The federal government is committing to chipping away at the massive backlog of new hires and job candidates waiting for security clearances. To work in certain government agencies or departments, individuals need security clearances. These clearances allow individuals to work in capacities where they are likely to hear or deal with information that could threaten national security if leaked or disclosed. Government contractors and their employees must often go through the security clearance background check process. The process is allegedly inefficient and has been plagued by colossal backlogs in recent years: according to political news source McClatchy DC, that backlog is currently about 600,000 names
There are numerous problems that have contributed to the backlog. For one thing, the United States has 17 different intelligence agencies that require
The other factor is the inefficiency of the background checks themselves. Many security clearance background check tasks are performed by on-the-ground investigators. These individuals often visit local courts or police departments to check criminal records or stop by universities or colleges to verify a candidate’s education records.
Susan M. Gordon, who serves as principal deputy for the Directorate of National Intelligence, says the government has plans to streamline and standardize across all 17 intelligence agencies. Such a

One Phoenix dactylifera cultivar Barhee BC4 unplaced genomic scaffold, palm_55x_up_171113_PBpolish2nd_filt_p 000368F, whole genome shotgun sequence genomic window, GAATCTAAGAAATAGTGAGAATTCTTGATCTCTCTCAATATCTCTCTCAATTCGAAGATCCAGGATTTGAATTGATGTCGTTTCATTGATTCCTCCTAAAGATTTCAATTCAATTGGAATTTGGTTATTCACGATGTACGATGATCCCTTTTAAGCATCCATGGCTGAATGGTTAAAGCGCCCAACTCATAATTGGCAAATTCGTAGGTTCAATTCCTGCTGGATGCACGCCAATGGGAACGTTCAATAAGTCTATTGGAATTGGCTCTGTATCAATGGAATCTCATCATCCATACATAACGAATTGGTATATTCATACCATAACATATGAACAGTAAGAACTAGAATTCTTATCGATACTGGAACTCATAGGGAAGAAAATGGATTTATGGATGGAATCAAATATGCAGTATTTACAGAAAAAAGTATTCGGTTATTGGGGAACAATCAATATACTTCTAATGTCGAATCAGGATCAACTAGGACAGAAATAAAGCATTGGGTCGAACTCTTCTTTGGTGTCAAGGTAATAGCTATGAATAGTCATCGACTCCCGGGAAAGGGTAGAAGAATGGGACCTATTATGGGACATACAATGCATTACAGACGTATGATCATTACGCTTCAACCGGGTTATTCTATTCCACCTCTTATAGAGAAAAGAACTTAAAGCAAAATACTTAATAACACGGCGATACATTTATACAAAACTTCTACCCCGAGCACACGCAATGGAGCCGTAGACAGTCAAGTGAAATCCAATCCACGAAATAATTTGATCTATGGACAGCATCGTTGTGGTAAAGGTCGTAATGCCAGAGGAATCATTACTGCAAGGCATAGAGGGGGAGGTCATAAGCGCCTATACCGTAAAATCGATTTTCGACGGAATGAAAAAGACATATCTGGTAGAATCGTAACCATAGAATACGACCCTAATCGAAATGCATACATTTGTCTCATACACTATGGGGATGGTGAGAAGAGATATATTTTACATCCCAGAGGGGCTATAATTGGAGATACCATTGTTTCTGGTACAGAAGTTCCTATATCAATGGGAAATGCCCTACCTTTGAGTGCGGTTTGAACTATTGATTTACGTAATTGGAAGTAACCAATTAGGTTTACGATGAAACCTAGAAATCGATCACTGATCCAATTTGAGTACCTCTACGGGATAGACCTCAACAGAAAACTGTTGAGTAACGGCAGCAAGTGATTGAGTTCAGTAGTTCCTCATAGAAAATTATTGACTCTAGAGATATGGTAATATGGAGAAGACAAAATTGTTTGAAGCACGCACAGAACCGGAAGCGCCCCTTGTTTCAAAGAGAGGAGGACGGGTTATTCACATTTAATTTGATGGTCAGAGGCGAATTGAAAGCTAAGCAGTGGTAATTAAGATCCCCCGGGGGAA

The immediate goal of these changes is to reduce the amount of work required to vet government employees or contractors for security clearances. Ideally, in the future, it will only take the government about 30 days to process background checks and either approve or deny security clearances. Right now, it takes about 545 days for a security clearance check to process. Faster checks would allow the government to move beyond using “interim security clearances,” which have recently resulted in people wanted for murder or rape getting security clearances, among other issues.
About Michael Klazema The author
Michael Klazema is Chief Marketing Technologist at EY-VODW.com and has over two decades of experience in digital consulting, online product management, and technology innovation. He is the lead author and editor for Dallas-based backgroundchecks.com with a focus on human resource and employment screening developments.